Partnering With Cambodia
Early in the May 19 meeting, someone mentioned "Ephpha-tha," and everyone at the table seemed pleased. Ephpha-tha (Hebrew for "be thou opened") referred to a prep school that had begun operating in Siem Reap, Cambodia, 12 hours earlier.
The people at the table — among them Korean law professor S.K. Lee, Calvin engineering professor Leonard De Rooy and Cambodian Christian Reformed World Relief Committee missionaries Navy Chan and Ly Chhay — represented a partnership between Calvin College and Handong Global University in Pohang, South Korea. Together, the schools work to rebuild the cultural infrastructure in Siem Reap, which was destroyed during Khmer Rouge purges in the late 1970s.
During that era, the Khmer Rouge killed an estimated 2 million to 3 million Cambodians, mainly leaders and the educated, to establish an agrarian ruling class. "You now have a country that for three generations has had no education," said De Rooy.
The college has been working with Handong since 2003, especially with Lee and architecture professor Hakchul "Ezra" Kim. Among the Calvin-Handong enterprises are a master plan for the village, a university, several kindergartens, three joint January interims and several Calvin senior engineering design projects.
The collaboration has been enlightening for all involved. De Rooy said: "The Calvin and Handong students have wished they could take home the sense of faith and community they have here in Cambodia."
Applying Christianity to Math
A recently introduced math curriculum from Calvin’s Kuyers Institute for Christian Teaching and Learning is intended to give instructors around the world a different way to teach mathematics.
David Smith, director of the Kuyers Institute, said that the curriculum was written and tested by a team of six math professors and teachers, with the resulting materials designed for use in conjunction with standard high school and middle school curricula.
Smith said the lessons take a distinctively Christian approach to the teaching of mathematics."
They teach that mathematics can inspire delight and awe, pointing beyond itself to God and not merely serving as a means to acquire knowledge and wealth," he said. "And they view math teachers as entrusted with a valuable gift and accountable to God for their stewardship of it."
Smith contrasts this with the approach of some Christian math books, where scripture might be sensitively handled but its relationship to the curriculum can remain superficial. Perhaps the word problems deal with Christian matters, and perhaps there is a scattering of appropriately cited Bible verses among the math activities. But Smith queries, "Do the problems that have to do with money go beyond either earning money or spending it on consumer goods? Are there instances of money being given or shared?"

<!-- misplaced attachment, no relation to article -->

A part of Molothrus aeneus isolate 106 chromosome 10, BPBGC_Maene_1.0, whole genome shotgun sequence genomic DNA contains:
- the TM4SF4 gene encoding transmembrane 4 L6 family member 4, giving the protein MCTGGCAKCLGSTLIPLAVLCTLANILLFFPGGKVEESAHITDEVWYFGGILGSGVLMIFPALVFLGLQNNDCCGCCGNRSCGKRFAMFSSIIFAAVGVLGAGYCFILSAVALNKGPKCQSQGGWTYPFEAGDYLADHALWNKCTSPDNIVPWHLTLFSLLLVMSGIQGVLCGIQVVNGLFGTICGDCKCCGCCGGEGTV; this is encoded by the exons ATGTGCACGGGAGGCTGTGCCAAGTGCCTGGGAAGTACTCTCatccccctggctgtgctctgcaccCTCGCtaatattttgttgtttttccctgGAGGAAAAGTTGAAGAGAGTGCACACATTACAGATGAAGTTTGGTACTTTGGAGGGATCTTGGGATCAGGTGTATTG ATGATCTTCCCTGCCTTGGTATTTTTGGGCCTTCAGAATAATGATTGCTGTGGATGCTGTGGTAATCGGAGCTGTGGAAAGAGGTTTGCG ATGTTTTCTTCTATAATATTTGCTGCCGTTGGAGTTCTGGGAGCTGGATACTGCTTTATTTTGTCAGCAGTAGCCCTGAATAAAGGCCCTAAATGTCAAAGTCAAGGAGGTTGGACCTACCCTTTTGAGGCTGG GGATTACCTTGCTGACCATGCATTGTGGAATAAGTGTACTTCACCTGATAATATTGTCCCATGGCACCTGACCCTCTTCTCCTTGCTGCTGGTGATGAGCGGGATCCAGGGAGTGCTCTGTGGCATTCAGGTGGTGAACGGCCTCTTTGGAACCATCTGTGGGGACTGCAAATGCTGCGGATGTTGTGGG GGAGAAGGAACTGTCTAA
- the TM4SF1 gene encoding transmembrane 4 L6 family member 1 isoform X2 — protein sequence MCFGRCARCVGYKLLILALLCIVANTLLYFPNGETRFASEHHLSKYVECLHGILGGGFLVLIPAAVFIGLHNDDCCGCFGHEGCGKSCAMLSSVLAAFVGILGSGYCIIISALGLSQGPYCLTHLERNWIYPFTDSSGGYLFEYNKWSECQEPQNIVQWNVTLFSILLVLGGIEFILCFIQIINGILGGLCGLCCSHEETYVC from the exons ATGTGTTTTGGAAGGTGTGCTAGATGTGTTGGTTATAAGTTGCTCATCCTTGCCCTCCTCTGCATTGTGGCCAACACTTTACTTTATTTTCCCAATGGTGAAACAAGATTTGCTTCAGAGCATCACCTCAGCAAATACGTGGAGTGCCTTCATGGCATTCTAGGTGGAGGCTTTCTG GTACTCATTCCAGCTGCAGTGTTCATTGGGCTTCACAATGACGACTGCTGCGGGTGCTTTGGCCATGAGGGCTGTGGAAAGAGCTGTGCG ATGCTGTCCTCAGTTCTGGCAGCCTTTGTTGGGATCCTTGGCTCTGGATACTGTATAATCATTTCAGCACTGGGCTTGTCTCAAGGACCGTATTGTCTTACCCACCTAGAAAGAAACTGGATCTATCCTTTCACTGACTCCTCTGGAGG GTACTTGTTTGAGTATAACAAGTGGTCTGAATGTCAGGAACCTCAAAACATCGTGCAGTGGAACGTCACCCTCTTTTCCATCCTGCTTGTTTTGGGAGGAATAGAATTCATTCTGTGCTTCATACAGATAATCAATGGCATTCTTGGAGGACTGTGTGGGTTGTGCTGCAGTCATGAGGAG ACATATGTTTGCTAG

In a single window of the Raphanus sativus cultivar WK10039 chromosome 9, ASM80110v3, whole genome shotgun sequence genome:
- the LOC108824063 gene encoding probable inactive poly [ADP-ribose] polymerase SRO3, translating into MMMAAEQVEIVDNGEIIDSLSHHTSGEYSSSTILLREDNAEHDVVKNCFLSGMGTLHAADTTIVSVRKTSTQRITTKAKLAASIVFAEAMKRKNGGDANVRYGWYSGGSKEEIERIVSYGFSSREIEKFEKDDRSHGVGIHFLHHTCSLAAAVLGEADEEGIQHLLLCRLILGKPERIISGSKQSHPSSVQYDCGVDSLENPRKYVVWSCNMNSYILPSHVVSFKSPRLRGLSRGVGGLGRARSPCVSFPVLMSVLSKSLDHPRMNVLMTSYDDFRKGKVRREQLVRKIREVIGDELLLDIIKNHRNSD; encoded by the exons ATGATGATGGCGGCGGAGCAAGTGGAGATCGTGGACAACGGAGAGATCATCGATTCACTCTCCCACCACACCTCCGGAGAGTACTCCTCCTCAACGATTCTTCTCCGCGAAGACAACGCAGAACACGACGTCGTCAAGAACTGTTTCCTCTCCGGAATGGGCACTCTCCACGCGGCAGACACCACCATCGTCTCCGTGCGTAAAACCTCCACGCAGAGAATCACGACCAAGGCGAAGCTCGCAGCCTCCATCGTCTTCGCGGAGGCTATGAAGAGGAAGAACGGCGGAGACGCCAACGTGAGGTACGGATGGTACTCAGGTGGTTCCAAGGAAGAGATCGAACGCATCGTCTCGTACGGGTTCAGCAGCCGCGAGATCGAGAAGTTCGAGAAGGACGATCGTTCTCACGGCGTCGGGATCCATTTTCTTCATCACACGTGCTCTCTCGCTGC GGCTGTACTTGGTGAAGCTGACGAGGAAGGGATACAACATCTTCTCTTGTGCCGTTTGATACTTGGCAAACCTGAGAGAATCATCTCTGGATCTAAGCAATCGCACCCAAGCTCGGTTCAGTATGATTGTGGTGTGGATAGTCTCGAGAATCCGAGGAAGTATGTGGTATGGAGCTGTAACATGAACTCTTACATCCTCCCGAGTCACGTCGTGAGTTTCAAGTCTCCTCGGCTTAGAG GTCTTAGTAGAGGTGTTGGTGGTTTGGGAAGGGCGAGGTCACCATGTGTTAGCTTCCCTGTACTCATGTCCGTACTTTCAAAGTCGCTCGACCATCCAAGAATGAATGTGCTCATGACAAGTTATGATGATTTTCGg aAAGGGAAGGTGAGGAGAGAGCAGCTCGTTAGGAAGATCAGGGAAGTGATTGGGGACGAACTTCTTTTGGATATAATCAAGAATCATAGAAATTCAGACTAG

The materials produced are available for download, free of charge, from the Kuyers Institute Web site. They include lesson plans and other support materials, Smith said, including the development of an appropriate pedagogy, as teachers may not be accustomed to some characteristics of the approach.
Lending a Hand and Ear
It’s gotten so Dan Vandersteen looks forward to seeing people like Chief Brenda and the reverends Kirby Verret and Steve Fulmar. "And then there’s Johnny…," said Vandersteen, a counselor at Calvin’s Broene Center. "He gets all the jobs lined up."
The jobs range from hauling trash to replacing a metal roof to painting homes in the vivid colors that are in favor in Houma, La. As the mentor of a service-learning spring break trip that has traveled to Houma for the last three years, Vandersteen has led groups of students in repairing the ravages left by the 2005 hurricanes Katrina and Rita in the New Orleans area. "We have five or six work sites," he said. "They’re all over the bayous."
The students supply a helping hand and a listening ear. "Everywhere we go, we listen to the stories," Vandersteen said. "Over and over again, people inform us that just our coming is the blessing, that there is a sense that the world goes on and life goes on, and they’re still struggling with their losses."
The Houma trip is one of many such partnerships that Calvin’s service-learning center nurtures every spring in sites such as Rehoboth, N.M.; Knoxville, Tenn.; and Boston, Mass.
Working alongside local Baptist volunteers, meeting with Houma Indians and hearing the stories of longtime residents of Louisiana give students a rare cross-cultural immersion, Vandersteen said. "The first time the students had to explain Calvinism, it was interesting," he said. "That was good for us."